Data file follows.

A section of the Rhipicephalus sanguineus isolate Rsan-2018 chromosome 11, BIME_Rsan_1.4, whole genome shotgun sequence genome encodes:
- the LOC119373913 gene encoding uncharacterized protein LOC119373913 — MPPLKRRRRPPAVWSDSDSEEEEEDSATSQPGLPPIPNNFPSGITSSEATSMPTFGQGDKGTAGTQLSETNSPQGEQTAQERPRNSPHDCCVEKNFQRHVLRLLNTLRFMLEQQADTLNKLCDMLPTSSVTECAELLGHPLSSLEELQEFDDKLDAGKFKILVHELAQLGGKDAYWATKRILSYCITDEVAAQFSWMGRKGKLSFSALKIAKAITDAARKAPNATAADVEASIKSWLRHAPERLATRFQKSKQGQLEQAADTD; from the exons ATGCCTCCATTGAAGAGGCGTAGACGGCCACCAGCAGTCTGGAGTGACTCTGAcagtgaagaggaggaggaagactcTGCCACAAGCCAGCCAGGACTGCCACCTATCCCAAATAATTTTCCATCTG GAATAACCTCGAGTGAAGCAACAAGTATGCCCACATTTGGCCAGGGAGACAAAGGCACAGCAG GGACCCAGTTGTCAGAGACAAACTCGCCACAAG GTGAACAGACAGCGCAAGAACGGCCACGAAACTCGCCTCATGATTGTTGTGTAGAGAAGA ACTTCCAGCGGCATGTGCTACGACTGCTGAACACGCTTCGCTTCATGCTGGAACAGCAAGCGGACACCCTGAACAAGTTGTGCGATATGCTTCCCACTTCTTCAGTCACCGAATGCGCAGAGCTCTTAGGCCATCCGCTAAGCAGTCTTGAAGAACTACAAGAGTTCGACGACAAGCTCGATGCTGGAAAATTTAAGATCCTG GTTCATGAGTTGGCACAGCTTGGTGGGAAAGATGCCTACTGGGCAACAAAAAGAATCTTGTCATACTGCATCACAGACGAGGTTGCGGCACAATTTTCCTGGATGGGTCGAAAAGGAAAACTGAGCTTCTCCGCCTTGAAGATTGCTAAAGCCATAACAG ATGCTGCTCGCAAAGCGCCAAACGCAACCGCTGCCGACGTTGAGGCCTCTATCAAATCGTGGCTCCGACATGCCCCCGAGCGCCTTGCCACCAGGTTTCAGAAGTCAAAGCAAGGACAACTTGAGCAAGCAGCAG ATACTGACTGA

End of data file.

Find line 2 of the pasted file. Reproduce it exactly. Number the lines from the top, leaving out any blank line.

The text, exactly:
- the LOC119373913 gene encoding uncharacterized protein LOC119373913 — MPPLKRRRRPPAVWSDSDSEEEEEDSATSQPGLPPIPNNFPSGITSSEATSMPTFGQGDKGTAGTQLSETNSPQGEQTAQERPRNSPHDCCVEKNFQRHVLRLLNTLRFMLEQQADTLNKLCDMLPTSSVTECAELLGHPLSSLEELQEFDDKLDAGKFKILVHELAQLGGKDAYWATKRILSYCITDEVAAQFSWMGRKGKLSFSALKIAKAITDAARKAPNATAADVEASIKSWLRHAPERLATRFQKSKQGQLEQAADTD; from the exons ATGCCTCCATTGAAGAGGCGTAGACGGCCACCAGCAGTCTGGAGTGACTCTGAcagtgaagaggaggaggaagactcTGCCACAAGCCAGCCAGGACTGCCACCTATCCCAAATAATTTTCCATCTG GAATAACCTCGAGTGAAGCAACAAGTATGCCCACATTTGGCCAGGGAGACAAAGGCACAGCAG GGACCCAGTTGTCAGAGACAAACTCGCCACAAG GTGAACAGACAGCGCAAGAACGGCCACGAAACTCGCCTCATGATTGTTGTGTAGAGAAGA ACTTCCAGCGGCATGTGCTACGACTGCTGAACACGCTTCGCTTCATGCTGGAACAGCAAGCGGACACCCTGAACAAGTTGTGCGATATGCTTCCCACTTCTTCAGTCACCGAATGCGCAGAGCTCTTAGGCCATCCGCTAAGCAGTCTTGAAGAACTACAAGAGTTCGACGACAAGCTCGATGCTGGAAAATTTAAGATCCTG GTTCATGAGTTGGCACAGCTTGGTGGGAAAGATGCCTACTGGGCAACAAAAAGAATCTTGTCATACTGCATCACAGACGAGGTTGCGGCACAATTTTCCTGGATGGGTCGAAAAGGAAAACTGAGCTTCTCCGCCTTGAAGATTGCTAAAGCCATAACAG ATGCTGCTCGCAAAGCGCCAAACGCAACCGCTGCCGACGTTGAGGCCTCTATCAAATCGTGGCTCCGACATGCCCCCGAGCGCCTTGCCACCAGGTTTCAGAAGTCAAAGCAAGGACAACTTGAGCAAGCAGCAG ATACTGACTGA